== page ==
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8 - Lake Steamers: On the Inland Sea

John H.Jr. White Indiana University Press ePub

On the Inland Sea

NATURE KINDLY DUG FIVE LARGE LAKES ALONG THE NORTHERN border of the United States about twelve thousand years ago. Humans have used these convenient waterways as a means to get around the region since the ice age finally released its frigid grip on North America. The Great Lakes are the largest reservoir of fresh water in the world. They measure from east to west about 1,500 miles long (fig. 8.1). They rank in size, starting with the largest, from Lake Superior to Huron, Michigan, Erie, and Ontario. Superior has places that are 1,000 feet deep; Ontario's mean depth is 400 feet, while Erie's mean depth is only 90 feet. Erie's shallow waters are more easily disturbed by winds, making it stormier than its sisters. She is considered treacherous and dangerous to navigate and so is disliked by sailors. The other lakes can swell up in a grand fury, though they are somewhat more pacific than the Erie. All of the lakes are graveyards of sunken ships and lost seamen.

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Medium 9780253020635

3 Sin and the Aspiring Reporter

RushJr. Loving Indiana University Press ePub


Sin & the Aspiring Reporter


THE DOWNWARD SLIDE OF THE RAILROAD INDUSTRY continued as the 1950s progressed. Cloistered at the University of Richmond in a world of history studies and college activities, I rarely noticed what was happening. I did read about trains being discontinued because they lacked riders. Even those that linked Richmond with Washington, where I would go to sit in on the Senate’s proceedings, were only half full.

While those coaches contained a moderate load, many other trains were carrying hardly any passengers. One afternoon I took the train to South Boston, a city on the North Carolina border just east of Danville, to visit a classmate. It was the same train my grandfather had captained, and I found a disturbing change. Instead of a line of passenger cars and a gleaming green steam locomotive, the train consisted of a nondescript diesel and two coaches, both of them nearly empty.

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21 “Why the Hell Do We Need Four Tracks Out Here?”

RushJr. Loving Indiana University Press ePub

Switching his support for deregulation had been one of Stanley Crane’s last acts as president of the Southern Railway. In September 1980 he turned 65 and under the railroad’s retirement rules was forced to step down. Having been in the post only three and a half years, Crane wanted to stay, for he had only just begun to have fun. Nevertheless, the rule was rigid, and he moved out of his spacious office on the eleventh floor and into a modest room tucked away in the recesses of the headquarters building.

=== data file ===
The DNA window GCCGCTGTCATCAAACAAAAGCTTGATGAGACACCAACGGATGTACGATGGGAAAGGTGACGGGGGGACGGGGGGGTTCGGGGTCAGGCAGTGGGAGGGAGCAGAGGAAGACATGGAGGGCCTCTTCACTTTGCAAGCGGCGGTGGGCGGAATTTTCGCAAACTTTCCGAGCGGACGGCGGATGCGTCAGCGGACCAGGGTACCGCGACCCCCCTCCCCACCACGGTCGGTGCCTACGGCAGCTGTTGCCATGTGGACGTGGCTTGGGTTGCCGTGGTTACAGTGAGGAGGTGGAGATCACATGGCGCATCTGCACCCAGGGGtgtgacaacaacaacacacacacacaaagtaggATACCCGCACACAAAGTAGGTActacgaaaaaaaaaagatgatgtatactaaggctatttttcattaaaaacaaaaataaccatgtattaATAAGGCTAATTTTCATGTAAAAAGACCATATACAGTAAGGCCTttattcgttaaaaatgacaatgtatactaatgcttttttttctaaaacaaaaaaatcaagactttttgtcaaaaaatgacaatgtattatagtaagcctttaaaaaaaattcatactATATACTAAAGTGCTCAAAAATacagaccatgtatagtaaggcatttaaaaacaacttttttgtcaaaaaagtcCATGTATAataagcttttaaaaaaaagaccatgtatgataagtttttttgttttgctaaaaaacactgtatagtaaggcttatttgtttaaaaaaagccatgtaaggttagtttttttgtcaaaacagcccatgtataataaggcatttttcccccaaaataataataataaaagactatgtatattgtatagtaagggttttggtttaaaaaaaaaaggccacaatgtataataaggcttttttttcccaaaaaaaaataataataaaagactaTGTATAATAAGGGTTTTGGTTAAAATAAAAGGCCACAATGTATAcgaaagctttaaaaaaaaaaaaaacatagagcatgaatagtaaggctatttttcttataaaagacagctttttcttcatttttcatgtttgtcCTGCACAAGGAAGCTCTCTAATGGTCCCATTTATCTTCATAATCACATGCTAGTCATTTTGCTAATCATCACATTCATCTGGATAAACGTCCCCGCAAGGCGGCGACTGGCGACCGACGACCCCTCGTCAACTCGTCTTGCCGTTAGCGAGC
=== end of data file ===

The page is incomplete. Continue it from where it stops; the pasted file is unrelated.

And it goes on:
One hundred forty miles north of the Southern’s Washington offices, Ed Jordan continued to be pelted with criticism from USRA and even some of his own directors. He was burning out. The spirit and the fight that had spurred him on during Conrail’s creation and start-up had disappeared. His indecisiveness had led to confrontations with USRA’s new chairman, whose staff was growing openly more critical of Conrail’s management. Two of USRA’s directors who headed western railroads had despaired of him totally and were urging his removal.

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Medium 9780253017772

PORTFOLIO ONE: The Farm Security Administration Photos, 1940–1942

Reevy, Tony Indiana University Press PDF



Figure 1.1. Washington, DC. Portrait of

Jack Delano, Office of War Information photographer. September 1942. John Collier.

Library of Congress, Prints & Photographs Division, FSAOWI Collection, Reproduction Number LC-USF34-014739-E.

In February 1940, Roy Stryker, chief of the FSA Historical Section, wrote to John R. Fischer, director of the Division of Information:

We are going to have to move fast to get a new man on the payroll to replace Arthur Rothstein. As you know, it is not going to be the easiest thing in the world to find a man to take hold of Arthur’s job and get into the swing of production in the manner of Lee, Rothstein, and

Post. . . . We have already found the man, Mr. Jack Delano. . . . We have an outstanding person. He is an artist by training, and has used the camera for several years. He did one of the finest jobs on the story of the coal miners in the anthracite region that I have ever seen. A man that can turn out as excellent a job is not to be lost.1

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Medium 9780253011275

Chapter 1 The Bridge

Bill Marvel Indiana University Press ePub